Title: The Martian
Author: Andy Weir
Summary: Six days ago, astronaut Mark Watney became one of the first people to walk on Mars. Now, he’s sure he’ll be the first person to die there. After a dust storm nearly kills him and forces his crew to evacuate the planet while thinking him dead, Mark finds himself stranded on Mars’ surface, completely alone, with no way to signal Earth that he’s alive — and even if he could get word out, his supplies would be gone years before a rescue could arrive. Armed with nothing but his ingenuity and his engineering skills — and a gallows sense of humor that proves to be his greatest source of strength – he embarks on a dogged quest to stay alive. As he overcomes one seemingly insurmountable obstacle after the next, Mark begins to let himself believe he might make it off the planet alive – but Mars has plenty of surprises in store for him yet.
If it weren’t for the big-budget movie starring Matt Damon that just came out*, I don’t think Andy Weir’s The Martian would be flying off the shelves as much as it has – but that’s kind of a shame, really, because it’s super (ridiculously) good. And not just good in a hard sci-fi kind of way where you’re already kind of enthralled by NASA and interested in Mars and always maybe wanted to be an astronaut when you grew up. It’s good in the way a spy thriller is good or an adventure story is good – good where there’s a clear good guy vs. bad guy thing going on and there’s a nail-biting chase scene (or three) and you’re not JUST rooting for the bad guy to fail, you’re actually rooting for the good guy to win.
For me, books like The Martian don’t come around very often: books that make me bark out peals of laughter, put off watching TV (admittedly, my favorite thing to do), and keep me up way past my bedtime so that I can finish just one more paragraph (okay, fifteen). A book that fills my mind so that the seconds tick by into minutes, fifteen minutes roll into thirty, and one hour somehow becomes four… hours where I’m sitting and then lounging and then stretching, all to feed the insatiable need of omg what is happening i need to know how this ends. (If I could somehow read at the edge of my seat then that’s what I was doing for, like, ninety percent of this book.) I knew that I would enjoy The Martian, but I didn’t anticipate just how much this book was going to win me over. (Kind of how Netflix thinks I’ll rate a Gritty Crime Drama with an Engaging Female Lead four stars and I’m like, “Why would I watch that, Netflix?” and then I watch it and give it four stars. (Because Netflix just knows, okay??? So let’s pretend that I’m Netflix and I just know.))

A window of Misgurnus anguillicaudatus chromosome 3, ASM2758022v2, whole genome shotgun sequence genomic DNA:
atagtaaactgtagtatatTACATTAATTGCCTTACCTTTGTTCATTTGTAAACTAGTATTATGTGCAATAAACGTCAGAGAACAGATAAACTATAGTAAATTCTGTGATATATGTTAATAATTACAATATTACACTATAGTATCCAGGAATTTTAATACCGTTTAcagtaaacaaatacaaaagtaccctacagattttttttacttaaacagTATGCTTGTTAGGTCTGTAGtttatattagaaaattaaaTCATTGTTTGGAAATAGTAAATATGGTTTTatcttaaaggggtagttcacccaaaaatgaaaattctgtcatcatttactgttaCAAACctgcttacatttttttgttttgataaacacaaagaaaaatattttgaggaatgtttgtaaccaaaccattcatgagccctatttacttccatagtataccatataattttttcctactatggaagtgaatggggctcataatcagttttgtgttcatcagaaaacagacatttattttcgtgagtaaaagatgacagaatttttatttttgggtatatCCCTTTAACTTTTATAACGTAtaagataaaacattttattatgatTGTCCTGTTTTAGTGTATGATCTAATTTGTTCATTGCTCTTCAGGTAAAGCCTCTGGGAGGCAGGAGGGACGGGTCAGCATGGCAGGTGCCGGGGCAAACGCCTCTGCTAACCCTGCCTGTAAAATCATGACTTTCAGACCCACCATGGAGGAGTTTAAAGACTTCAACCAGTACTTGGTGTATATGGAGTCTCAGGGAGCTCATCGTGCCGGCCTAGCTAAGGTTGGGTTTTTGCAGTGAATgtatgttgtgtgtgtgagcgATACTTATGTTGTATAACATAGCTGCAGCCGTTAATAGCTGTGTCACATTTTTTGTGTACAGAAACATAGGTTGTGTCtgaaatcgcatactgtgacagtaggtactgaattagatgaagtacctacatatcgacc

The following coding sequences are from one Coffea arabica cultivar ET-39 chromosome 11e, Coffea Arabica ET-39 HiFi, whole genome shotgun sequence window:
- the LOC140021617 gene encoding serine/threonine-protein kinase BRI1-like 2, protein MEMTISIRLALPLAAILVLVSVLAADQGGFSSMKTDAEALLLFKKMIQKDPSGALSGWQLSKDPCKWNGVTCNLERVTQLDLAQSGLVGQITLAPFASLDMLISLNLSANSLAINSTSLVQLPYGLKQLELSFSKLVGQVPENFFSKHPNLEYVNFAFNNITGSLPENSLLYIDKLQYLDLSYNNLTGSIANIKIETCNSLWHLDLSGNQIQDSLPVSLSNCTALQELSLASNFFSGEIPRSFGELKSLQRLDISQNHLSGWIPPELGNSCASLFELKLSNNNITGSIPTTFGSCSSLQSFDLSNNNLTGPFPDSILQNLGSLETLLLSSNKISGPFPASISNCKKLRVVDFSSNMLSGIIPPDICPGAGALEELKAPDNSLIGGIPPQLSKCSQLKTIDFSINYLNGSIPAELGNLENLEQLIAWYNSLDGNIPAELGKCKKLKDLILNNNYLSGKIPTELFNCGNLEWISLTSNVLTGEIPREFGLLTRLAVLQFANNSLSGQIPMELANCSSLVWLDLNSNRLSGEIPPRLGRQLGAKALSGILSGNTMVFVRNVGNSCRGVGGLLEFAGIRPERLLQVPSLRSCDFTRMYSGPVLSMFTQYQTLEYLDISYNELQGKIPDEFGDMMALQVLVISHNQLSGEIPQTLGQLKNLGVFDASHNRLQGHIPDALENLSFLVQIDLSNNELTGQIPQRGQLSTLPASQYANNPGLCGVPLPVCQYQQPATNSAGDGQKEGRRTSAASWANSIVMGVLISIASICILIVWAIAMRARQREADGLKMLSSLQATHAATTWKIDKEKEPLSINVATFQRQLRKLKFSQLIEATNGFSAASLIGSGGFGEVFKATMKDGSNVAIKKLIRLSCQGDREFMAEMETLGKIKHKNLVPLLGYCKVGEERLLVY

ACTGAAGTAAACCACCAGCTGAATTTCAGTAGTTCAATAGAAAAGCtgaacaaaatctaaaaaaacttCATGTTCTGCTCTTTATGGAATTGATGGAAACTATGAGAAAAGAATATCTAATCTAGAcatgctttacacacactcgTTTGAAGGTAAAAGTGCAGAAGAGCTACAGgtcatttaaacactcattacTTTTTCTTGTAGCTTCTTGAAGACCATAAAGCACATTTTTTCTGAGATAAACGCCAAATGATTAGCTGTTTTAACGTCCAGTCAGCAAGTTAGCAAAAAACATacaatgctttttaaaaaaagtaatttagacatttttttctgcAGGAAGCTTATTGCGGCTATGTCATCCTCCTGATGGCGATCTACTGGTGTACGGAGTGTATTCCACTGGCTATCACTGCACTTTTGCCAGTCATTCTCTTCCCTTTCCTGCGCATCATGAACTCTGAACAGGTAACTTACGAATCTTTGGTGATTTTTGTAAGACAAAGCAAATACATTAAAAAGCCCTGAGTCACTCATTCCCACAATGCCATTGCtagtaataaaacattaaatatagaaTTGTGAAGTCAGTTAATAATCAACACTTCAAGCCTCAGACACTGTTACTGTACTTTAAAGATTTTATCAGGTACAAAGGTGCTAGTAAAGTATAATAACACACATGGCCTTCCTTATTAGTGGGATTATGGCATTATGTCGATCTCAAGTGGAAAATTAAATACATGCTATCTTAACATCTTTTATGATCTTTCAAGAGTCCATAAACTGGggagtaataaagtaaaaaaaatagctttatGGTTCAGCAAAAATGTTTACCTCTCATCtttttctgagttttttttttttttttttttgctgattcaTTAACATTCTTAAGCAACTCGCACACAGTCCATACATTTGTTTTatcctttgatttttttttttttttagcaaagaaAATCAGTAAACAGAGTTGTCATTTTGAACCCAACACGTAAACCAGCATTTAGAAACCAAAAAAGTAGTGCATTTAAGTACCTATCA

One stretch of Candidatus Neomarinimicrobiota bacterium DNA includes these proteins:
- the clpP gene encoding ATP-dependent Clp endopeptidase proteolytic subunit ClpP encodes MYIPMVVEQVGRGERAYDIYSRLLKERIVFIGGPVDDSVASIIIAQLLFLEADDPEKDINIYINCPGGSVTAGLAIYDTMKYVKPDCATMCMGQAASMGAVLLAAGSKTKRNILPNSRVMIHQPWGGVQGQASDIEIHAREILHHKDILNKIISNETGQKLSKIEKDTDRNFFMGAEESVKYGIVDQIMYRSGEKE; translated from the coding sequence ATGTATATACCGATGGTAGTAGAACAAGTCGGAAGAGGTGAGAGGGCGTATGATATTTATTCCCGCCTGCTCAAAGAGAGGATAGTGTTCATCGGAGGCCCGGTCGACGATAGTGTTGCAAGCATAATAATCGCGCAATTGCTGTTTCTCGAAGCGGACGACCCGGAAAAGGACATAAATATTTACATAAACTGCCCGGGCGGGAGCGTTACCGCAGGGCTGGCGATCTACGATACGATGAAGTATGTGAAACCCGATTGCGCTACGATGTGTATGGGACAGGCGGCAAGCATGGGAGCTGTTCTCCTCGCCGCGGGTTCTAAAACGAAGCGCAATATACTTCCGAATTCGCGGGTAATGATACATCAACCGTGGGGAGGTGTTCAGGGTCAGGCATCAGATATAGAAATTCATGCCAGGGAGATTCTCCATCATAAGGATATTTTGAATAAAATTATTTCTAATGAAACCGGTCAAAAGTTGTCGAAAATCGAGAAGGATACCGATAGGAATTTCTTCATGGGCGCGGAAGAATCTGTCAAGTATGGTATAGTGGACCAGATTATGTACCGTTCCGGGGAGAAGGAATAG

You don’t need to know a whole lot about this book before going in – namely because Weir’s fearless protagonist Mark Watney spells it out in literally the first chapter of the book – but I suppose it’s helpful to know that Watney is an astronaut presumed dead and, as a result, left stranded on Mars. So, basically, the entire book is various forms of “Way to go, Mark!” and “Have fun, Mark!” and “So glad you’re not dead, Mark!” except Mark is saying this all to himself because he’s the only human being on an entire freaking planet and he doesn’t even have a robot for company.
Basically, The Martian is sarcastic and smart and nail-biting and laugh-out-loud funny and I wish you would just read it already because this review is turning out useless. (You’ll like it, though, I swear.)
* Everybody’s Favorite Scientist™ Neil deGrasse Tyson actually shot a (real) promo for the (real) film’s (fake) Ares 3 mission, (theoretically) taped for his (real) program Star Talk. META.